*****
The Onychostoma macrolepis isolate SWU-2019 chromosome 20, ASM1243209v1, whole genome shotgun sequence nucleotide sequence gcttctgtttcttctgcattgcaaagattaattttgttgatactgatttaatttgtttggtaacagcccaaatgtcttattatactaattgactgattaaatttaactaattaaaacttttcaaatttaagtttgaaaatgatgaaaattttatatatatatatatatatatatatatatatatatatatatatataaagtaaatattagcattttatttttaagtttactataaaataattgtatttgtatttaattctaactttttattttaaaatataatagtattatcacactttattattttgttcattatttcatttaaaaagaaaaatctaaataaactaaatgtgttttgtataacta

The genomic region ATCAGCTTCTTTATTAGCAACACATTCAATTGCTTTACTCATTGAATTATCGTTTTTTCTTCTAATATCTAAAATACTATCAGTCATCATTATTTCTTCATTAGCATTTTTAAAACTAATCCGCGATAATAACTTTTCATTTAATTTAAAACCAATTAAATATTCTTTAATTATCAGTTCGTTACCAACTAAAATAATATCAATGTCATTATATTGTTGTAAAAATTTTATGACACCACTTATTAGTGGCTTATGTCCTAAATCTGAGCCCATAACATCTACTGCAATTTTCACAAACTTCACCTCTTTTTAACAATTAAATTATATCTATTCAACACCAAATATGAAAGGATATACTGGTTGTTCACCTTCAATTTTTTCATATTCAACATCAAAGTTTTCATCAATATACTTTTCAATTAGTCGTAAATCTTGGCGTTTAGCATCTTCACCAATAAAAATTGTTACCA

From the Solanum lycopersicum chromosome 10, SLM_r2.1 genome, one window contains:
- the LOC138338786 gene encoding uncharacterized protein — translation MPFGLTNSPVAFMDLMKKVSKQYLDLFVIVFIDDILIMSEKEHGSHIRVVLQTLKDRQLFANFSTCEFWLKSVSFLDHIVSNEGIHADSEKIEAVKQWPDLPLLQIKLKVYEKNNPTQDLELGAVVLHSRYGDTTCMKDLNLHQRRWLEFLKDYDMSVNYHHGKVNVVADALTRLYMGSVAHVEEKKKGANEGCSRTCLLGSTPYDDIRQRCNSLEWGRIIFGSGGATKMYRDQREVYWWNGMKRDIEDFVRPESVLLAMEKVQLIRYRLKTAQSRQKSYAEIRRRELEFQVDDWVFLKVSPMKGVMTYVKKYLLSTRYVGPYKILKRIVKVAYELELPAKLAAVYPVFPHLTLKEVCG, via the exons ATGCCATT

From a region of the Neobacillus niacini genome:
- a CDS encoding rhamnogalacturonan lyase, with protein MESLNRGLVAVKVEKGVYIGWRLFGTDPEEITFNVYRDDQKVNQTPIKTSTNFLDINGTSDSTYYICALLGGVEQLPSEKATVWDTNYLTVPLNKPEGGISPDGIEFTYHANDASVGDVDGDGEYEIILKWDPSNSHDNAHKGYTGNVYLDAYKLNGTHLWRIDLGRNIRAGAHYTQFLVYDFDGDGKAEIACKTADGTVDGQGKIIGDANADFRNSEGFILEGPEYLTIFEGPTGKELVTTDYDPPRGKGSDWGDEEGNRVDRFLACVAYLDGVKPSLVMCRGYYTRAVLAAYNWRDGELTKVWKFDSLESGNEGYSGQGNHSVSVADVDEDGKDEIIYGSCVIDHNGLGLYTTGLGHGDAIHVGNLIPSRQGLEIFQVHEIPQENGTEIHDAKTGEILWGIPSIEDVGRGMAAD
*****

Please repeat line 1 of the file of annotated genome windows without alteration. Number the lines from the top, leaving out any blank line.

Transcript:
The Onychostoma macrolepis isolate SWU-2019 chromosome 20, ASM1243209v1, whole genome shotgun sequence nucleotide sequence gcttctgtttcttctgcattgcaaagattaattttgttgatactgatttaatttgtttggtaacagcccaaatgtcttattatactaattgactgattaaatttaactaattaaaacttttcaaatttaagtttgaaaatgatgaaaattttatatatatatatatatatatatatatatatatatatatatatataaagtaaatattagcattttatttttaagtttactataaaataattgtatttgtatttaattctaactttttattttaaaatataatagtattatcacactttattattttgttcattatttcatttaaaaagaaaaatctaaataaactaaatgtgttttgtataacta